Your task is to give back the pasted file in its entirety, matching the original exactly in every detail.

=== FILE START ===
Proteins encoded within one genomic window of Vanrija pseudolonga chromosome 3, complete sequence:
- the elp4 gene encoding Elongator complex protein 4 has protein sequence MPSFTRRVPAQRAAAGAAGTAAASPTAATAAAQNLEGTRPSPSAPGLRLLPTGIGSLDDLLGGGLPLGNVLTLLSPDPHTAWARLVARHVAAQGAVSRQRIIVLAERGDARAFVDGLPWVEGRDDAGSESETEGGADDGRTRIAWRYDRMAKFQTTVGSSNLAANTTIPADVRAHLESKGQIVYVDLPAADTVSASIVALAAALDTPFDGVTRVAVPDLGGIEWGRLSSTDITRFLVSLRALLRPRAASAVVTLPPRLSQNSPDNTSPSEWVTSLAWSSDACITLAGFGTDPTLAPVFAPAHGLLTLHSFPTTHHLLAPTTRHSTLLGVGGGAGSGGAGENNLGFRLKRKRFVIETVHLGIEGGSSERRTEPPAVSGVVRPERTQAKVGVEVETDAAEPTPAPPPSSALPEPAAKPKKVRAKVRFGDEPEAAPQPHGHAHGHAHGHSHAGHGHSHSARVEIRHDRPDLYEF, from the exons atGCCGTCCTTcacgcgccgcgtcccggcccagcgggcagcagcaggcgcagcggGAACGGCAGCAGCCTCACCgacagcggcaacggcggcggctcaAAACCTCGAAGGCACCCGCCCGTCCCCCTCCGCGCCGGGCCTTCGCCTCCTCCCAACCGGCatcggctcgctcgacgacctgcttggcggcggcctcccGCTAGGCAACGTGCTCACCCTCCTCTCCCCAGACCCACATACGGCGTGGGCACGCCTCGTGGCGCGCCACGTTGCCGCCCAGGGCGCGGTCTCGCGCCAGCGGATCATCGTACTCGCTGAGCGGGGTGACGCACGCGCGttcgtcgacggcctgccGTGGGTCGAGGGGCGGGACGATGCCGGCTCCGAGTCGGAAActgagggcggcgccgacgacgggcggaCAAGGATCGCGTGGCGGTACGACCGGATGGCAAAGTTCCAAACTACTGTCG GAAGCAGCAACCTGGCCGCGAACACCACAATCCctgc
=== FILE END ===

Proteins encoded within one genomic window of Vanrija pseudolonga chromosome 3, complete sequence:
- the elp4 gene encoding Elongator complex protein 4 has protein sequence MPSFTRRVPAQRAAAGAAGTAAASPTAATAAAQNLEGTRPSPSAPGLRLLPTGIGSLDDLLGGGLPLGNVLTLLSPDPHTAWARLVARHVAAQGAVSRQRIIVLAERGDARAFVDGLPWVEGRDDAGSESETEGGADDGRTRIAWRYDRMAKFQTTVGSSNLAANTTIPADVRAHLESKGQIVYVDLPAADTVSASIVALAAALDTPFDGVTRVAVPDLGGIEWGRLSSTDITRFLVSLRALLRPRAASAVVTLPPRLSQNSPDNTSPSEWVTSLAWSSDACITLAGFGTDPTLAPVFAPAHGLLTLHSFPTTHHLLAPTTRHSTLLGVGGGAGSGGAGENNLGFRLKRKRFVIETVHLGIEGGSSERRTEPPAVSGVVRPERTQAKVGVEVETDAAEPTPAPPPSSALPEPAAKPKKVRAKVRFGDEPEAAPQPHGHAHGHAHGHSHAGHGHSHSARVEIRHDRPDLYEF, from the exons atGCCGTCCTTcacgcgccgcgtcccggcccagcgggcagcagcaggcgcagcggGAACGGCAGCAGCCTCACCgacagcggcaacggcggcggctcaAAACCTCGAAGGCACCCGCCCGTCCCCCTCCGCGCCGGGCCTTCGCCTCCTCCCAACCGGCatcggctcgctcgacgacctgcttggcggcggcctcccGCTAGGCAACGTGCTCACCCTCCTCTCCCCAGACCCACATACGGCGTGGGCACGCCTCGTGGCGCGCCACGTTGCCGCCCAGGGCGCGGTCTCGCGCCAGCGGATCATCGTACTCGCTGAGCGGGGTGACGCACGCGCGttcgtcgacggcctgccGTGGGTCGAGGGGCGGGACGATGCCGGCTCCGAGTCGGAAActgagggcggcgccgacgacgggcggaCAAGGATCGCGTGGCGGTACGACCGGATGGCAAAGTTCCAAACTACTGTCG GAAGCAGCAACCTGGCCGCGAACACCACAATCCctgc